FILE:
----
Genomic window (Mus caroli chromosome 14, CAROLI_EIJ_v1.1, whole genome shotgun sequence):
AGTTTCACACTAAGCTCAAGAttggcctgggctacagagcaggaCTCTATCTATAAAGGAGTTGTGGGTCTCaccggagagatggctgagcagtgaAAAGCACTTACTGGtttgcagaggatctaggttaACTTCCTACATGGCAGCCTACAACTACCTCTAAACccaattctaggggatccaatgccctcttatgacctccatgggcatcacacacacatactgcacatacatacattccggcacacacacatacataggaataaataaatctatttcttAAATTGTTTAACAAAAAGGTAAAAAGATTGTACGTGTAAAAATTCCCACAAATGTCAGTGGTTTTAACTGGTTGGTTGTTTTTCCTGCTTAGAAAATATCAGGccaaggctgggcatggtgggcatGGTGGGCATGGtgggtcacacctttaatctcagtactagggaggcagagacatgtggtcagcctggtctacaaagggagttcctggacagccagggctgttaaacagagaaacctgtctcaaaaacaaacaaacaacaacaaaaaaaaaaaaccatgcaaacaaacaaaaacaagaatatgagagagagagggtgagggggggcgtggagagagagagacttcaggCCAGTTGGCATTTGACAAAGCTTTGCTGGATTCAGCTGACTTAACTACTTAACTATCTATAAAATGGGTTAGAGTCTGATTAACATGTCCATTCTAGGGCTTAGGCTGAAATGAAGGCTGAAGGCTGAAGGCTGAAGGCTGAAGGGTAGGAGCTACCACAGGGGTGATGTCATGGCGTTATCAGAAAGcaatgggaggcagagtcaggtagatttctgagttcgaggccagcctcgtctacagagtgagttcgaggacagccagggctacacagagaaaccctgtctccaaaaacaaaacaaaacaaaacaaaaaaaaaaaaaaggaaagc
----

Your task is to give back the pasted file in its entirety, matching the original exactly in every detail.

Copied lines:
Genomic window (Mus caroli chromosome 14, CAROLI_EIJ_v1.1, whole genome shotgun sequence):
AGTTTCACACTAAGCTCAAGAttggcctgggctacagagcaggaCTCTATCTATAAAGGAGTTGTGGGTCTCaccggagagatggctgagcagtgaAAAGCACTTACTGGtttgcagaggatctaggttaACTTCCTACATGGCAGCCTACAACTACCTCTAAACccaattctaggggatccaatgccctcttatgacctccatgggcatcacacacacatactgcacatacatacattccggcacacacacatacataggaataaataaatctatttcttAAATTGTTTAACAAAAAGGTAAAAAGATTGTACGTGTAAAAATTCCCACAAATGTCAGTGGTTTTAACTGGTTGGTTGTTTTTCCTGCTTAGAAAATATCAGGccaaggctgggcatggtgggcatGGTGGGCATGGtgggtcacacctttaatctcagtactagggaggcagagacatgtggtcagcctggtctacaaagggagttcctggacagccagggctgttaaacagagaaacctgtctcaaaaacaaacaaacaacaacaaaaaaaaaaaaccatgcaaacaaacaaaaacaagaatatgagagagagagggtgagggggggcgtggagagagagagacttcaggCCAGTTGGCATTTGACAAAGCTTTGCTGGATTCAGCTGACTTAACTACTTAACTATCTATAAAATGGGTTAGAGTCTGATTAACATGTCCATTCTAGGGCTTAGGCTGAAATGAAGGCTGAAGGCTGAAGGCTGAAGGCTGAAGGGTAGGAGCTACCACAGGGGTGATGTCATGGCGTTATCAGAAAGcaatgggaggcagagtcaggtagatttctgagttcgaggccagcctcgtctacagagtgagttcgaggacagccagggctacacagagaaaccctgtctccaaaaacaaaacaaaacaaaacaaaaaaaaaaaaaaggaaagc